Terminology time: when the average amateur thinks of "Algorithmic trading," he thinks of vast machine intelligences duking it out in microseconds using exotic signal processing techniques. Well, in the business, "algorithmic trading" generally refers to the process of finding liquidity for an instrument using a computer, generally done by a buy side trader. This may seem needlessly pedantic, but it's important, as this is an actual job description, and this is what the book is all about. It also relates to 2009's favorite whipping boy, "High Frequency Trading," and could be considered the premier book on this subject -it's the best one I've yet read anyway. In addition to describing the other end of a HF trade done intelligently, it describes how various arbitrageurs and other prop traders make their money (in ch 13 in particular). The appendices are also excellent, and there is a useful key to abbreviations and acronyms: something sorely missed in many other books.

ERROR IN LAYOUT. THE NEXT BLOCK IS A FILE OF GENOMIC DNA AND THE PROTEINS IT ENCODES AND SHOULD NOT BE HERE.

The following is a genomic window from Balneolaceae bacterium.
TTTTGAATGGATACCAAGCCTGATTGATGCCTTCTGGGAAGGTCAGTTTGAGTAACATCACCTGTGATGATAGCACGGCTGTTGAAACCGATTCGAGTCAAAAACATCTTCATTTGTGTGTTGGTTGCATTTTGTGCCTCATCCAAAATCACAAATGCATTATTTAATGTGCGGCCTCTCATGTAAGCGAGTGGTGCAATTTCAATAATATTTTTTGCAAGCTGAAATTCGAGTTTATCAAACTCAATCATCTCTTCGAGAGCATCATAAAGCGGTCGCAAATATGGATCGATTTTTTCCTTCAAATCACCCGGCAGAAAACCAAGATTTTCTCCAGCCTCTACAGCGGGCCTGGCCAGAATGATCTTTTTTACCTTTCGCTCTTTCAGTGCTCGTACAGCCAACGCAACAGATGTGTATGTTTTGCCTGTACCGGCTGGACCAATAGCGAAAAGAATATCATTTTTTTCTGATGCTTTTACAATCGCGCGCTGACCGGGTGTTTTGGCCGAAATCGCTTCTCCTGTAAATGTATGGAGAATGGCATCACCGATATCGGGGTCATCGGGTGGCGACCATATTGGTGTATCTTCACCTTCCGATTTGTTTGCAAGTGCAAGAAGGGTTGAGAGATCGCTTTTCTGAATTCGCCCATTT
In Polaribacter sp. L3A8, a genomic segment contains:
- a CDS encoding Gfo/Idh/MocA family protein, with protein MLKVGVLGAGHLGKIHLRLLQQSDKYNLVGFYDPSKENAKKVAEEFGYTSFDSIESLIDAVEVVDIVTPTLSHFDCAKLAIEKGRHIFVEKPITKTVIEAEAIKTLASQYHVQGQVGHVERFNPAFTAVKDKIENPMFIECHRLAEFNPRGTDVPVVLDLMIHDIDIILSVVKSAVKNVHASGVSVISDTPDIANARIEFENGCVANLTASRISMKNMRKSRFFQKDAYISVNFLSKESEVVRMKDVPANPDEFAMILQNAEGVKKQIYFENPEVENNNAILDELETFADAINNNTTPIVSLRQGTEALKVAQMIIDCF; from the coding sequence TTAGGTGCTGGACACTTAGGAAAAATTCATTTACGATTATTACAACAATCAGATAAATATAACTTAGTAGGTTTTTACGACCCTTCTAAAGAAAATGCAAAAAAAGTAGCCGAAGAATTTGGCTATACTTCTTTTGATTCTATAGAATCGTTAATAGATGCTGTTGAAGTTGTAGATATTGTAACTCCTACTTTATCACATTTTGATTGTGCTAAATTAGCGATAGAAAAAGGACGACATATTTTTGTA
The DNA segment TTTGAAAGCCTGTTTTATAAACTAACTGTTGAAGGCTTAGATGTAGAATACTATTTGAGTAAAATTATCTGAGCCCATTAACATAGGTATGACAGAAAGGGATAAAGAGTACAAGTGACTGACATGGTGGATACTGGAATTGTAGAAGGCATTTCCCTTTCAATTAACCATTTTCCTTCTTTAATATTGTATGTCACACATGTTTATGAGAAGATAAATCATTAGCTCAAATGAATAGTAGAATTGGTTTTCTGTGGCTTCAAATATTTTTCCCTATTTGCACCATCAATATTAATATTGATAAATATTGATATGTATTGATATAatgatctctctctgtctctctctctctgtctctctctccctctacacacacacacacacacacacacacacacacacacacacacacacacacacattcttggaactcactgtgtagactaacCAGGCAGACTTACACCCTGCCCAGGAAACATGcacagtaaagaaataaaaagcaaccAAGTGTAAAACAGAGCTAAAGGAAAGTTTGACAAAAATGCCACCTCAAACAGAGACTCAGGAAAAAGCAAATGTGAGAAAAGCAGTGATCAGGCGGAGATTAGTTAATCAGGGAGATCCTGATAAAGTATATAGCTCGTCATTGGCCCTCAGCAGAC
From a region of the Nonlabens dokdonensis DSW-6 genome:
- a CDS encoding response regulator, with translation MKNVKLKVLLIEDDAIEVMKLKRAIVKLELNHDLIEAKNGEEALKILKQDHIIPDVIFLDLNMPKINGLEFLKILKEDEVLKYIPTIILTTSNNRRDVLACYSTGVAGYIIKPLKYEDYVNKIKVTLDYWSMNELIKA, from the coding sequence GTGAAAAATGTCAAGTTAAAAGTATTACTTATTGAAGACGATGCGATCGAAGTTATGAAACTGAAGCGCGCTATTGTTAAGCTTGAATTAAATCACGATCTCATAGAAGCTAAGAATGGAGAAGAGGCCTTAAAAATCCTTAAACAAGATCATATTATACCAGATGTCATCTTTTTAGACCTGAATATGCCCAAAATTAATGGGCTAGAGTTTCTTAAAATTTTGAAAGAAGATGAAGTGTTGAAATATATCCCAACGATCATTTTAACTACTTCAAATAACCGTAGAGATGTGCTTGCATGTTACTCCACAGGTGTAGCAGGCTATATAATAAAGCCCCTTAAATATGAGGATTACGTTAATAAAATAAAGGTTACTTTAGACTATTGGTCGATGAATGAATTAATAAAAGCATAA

The book is a model of clarity and trading didactics; I have read no better description of this sort of thing, anywhere. While I'm not qualified to say so, as I don't actually do such things for a living, I suspect it's extremely complete and accurate introduction to the subject. In addition to the didactics, it contains plenty of folk wisdom, practical advice, obscure information and good old horse sense.